Adrenaline carried me past Jason on the climb up Buttermilk Gorge. No sooner had I taken the lead then suddenly the orange flash of Gabe blew by me, taking the stairs two and three at a time. In no time he was out of sight. What?! It looked like he was going for a Strava CR in the middle of the marathon.

Jason caught me on the Bear Trail heading out of Buttermilk. We settled back into a sustainable pace and discussed Gabe’s resurrection. It seemed like we were both recovering from the adrenaline spike of being in the lead. Just as we resigned ourselves to the race for second, we again spotted Gabe up ahead on the Lick Brook connecter. He was struggling in the ankle-deep muck and waved us past. Was Gabe truly done or would he rise again?

Jason and I hammered the Lick Brook descent and headed into the Underpass AS together. While I still felt solid, I wasn’t sure how to drop Jason. I didn’t have the confidence or energy to push on the uphills and he was crushing the descents.

I hit a rough patch as we made our way up the first section of the Rim Trail in Treman. My legs were sapped and I began to power hike. Given the rapport Jason and I had developed over twenty miles, I admitted to him that this was the longest I’d run in a couple months. Like a true competitor, he took advantage of my admission and pushed the next climb. I watched him steadily pull away as I shuffled and hiked in his wake. At this point, the excuse factory in my brain began pumping out consolations: “You put in an admirable effort.” “You’ve only been back training for three weeks!” “Jason is in peak fitness for Western States.”

Shortly thereafter I somehow stubbed my toe on the groomed, gravel trail and flailed to the ground. My pity party was in full effect. The climb up the staircase—222 steps, Pete Kresock has counted them—seemed endless. At the top, however, I caught a fleeting glimpse of Jason up ahead. “Damn,” I thought to myself, “I should try to catch him.” I quickly consumed my bottle of Tailwind along with a gel and tried to rally my mind and body.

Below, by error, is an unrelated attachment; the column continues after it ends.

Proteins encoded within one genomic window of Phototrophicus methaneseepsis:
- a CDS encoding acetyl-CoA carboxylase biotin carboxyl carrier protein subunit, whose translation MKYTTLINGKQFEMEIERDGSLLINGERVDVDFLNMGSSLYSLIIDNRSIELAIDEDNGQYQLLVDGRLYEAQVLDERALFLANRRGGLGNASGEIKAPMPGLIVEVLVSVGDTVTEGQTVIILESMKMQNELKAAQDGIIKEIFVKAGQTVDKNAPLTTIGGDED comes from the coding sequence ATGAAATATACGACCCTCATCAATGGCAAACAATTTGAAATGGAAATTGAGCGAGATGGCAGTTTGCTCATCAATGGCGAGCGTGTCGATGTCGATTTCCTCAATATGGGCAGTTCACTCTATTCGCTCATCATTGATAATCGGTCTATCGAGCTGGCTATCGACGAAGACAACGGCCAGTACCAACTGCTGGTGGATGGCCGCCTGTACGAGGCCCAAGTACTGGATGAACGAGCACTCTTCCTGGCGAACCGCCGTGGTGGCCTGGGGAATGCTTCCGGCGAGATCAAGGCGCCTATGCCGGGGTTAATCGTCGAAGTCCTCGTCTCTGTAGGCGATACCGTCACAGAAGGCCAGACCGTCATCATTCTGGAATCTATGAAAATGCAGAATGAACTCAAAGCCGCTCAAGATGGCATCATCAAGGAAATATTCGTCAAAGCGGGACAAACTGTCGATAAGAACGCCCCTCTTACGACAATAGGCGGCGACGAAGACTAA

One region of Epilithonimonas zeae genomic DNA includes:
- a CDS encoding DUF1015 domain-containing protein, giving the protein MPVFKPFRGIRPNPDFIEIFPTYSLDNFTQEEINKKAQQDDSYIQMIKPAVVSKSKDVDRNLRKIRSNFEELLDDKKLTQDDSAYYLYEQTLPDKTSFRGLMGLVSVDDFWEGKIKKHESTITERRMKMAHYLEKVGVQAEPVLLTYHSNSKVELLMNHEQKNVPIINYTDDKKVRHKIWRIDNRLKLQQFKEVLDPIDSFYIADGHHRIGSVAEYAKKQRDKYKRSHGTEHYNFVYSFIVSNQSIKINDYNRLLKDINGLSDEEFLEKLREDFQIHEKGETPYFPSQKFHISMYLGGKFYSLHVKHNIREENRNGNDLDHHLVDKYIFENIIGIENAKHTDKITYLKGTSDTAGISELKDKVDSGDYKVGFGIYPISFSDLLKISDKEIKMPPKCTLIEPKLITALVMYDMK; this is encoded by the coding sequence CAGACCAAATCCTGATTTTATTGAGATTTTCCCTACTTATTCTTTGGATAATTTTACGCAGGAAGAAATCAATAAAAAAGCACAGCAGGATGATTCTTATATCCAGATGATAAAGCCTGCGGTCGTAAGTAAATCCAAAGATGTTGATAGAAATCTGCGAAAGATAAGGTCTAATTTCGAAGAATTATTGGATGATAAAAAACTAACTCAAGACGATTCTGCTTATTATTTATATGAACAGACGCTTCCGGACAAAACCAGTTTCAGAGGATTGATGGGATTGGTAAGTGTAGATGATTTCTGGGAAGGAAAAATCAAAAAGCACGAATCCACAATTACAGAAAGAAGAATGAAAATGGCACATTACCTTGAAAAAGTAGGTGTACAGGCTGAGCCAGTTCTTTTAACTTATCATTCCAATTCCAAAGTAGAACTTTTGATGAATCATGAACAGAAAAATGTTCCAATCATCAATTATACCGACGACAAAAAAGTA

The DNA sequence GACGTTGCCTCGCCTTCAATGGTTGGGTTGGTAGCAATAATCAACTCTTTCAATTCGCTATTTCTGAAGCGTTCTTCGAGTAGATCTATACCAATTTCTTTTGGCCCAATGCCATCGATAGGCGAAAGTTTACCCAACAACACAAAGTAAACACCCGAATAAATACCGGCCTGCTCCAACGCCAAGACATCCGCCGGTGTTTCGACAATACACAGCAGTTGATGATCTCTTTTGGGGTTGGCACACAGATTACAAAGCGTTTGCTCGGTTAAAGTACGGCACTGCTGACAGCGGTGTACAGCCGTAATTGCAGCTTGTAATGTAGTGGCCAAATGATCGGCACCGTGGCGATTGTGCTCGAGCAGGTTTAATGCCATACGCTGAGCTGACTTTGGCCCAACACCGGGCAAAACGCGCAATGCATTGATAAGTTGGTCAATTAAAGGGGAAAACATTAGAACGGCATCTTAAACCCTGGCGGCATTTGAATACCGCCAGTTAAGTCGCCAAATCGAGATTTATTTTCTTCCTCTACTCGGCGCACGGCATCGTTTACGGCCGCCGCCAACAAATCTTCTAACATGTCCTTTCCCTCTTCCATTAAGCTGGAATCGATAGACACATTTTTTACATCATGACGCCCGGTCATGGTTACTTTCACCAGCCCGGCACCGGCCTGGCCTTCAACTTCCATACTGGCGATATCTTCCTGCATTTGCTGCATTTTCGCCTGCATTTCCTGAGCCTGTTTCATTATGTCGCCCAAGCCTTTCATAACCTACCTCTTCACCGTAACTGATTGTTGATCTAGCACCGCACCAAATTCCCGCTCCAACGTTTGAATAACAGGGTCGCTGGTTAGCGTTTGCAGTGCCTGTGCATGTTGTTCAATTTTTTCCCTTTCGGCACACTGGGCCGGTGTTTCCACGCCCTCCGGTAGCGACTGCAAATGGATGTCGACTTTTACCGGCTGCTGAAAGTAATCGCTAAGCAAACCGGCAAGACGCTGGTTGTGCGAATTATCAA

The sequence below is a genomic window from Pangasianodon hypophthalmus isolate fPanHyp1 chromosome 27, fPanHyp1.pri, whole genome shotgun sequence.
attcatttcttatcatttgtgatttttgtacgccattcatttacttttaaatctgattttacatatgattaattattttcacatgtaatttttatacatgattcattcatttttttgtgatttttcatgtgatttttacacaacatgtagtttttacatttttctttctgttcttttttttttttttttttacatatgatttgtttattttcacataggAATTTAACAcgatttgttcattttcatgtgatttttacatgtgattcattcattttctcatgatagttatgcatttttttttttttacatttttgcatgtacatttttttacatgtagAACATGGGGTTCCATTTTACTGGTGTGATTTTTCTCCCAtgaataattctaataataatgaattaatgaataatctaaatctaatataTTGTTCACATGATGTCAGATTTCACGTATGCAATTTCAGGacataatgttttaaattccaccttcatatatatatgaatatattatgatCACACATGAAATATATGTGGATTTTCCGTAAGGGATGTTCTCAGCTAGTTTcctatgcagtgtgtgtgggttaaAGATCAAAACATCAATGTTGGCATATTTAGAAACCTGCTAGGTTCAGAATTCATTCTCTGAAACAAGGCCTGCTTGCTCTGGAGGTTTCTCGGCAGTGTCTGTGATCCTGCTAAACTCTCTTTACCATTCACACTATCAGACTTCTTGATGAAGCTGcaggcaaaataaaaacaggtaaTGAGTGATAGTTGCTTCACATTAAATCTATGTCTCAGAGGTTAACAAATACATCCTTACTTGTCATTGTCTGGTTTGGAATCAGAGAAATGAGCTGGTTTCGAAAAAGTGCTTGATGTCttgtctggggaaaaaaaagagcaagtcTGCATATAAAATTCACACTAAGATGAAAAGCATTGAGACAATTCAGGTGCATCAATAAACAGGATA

The volunteers at the last aid station urged me to press on: “He’s only thirty seconds ahead!” “You can get him, go get him!” “You’ve got this!” I filled up my bottle with water, chugged it, and then filled it again for the road. I braced myself for the final push.

I’m not sure what righted the ship, but my legs felt stronger on the climb up into the Red Pine loop. I spotted Jason up ahead—mesh hat, Salomon pack, blue shirt—and went after him. Only it turned out to be his doppelgänger, which I didn’t realize until I approached and saw the USATF 50m bib. “Okay, no worries, regroup, keep pushing.”

I hopped, skipped, and ran down the stairs of Lucifer Falls as fast as I could in pursuit while shouting out warnings to the numerous competitors, hikers, and families on the Gorge Trail. “Excuse me. Pardon me. Coming through. On your right. On your left.” I saw glimpses of Jason’s back but wasn’t gaining any ground. Did he know I was only thirty seconds back?

Off the steps and back on the trail, I pushed on. “Come on! Just get in striking distance,” I muttered to myself. I was slowly making up ground but quickly running out of space.

After cresting the final climb, I let loose on the mile-long descent to the finish. Arms and legs flailing, I hammered as hard as I could. I yelled ahead to Jason to give him warning that I was coming. He glanced back and started sprinting. For a moment, it seemed like he might pull away again but then his cadence slowed. I apologized as I passed with a quarter mile to go. At the end, only eleven seconds separated us. Aaron and Alistair came in a few minutes later to finish third and fourth. Gabe ended up dropping at the Underpass AS (19mi).

(Video of the finish. That’s my wife yelling. She rocks!)

Kudos to Jason for pulling me along most the day, he’s ready to roll at Western States next weekend. It was a joy to share many miles with him, Aaron, and Alistair. A big shout-out to my MPF/RNR teammates, they crushed it in both races, taking five of the top-15 spots in the marathon and the 50m. Make sure to check out the race reports of Ben and Scotie.

Finally, thank you to Ian Golden and all the volunteers for putting on another first-class event. I am already looking forward to tackling the 50 next year.

It feels good to be healthy again. Next up, Many on the Genny 40 Mile Trail Ultra.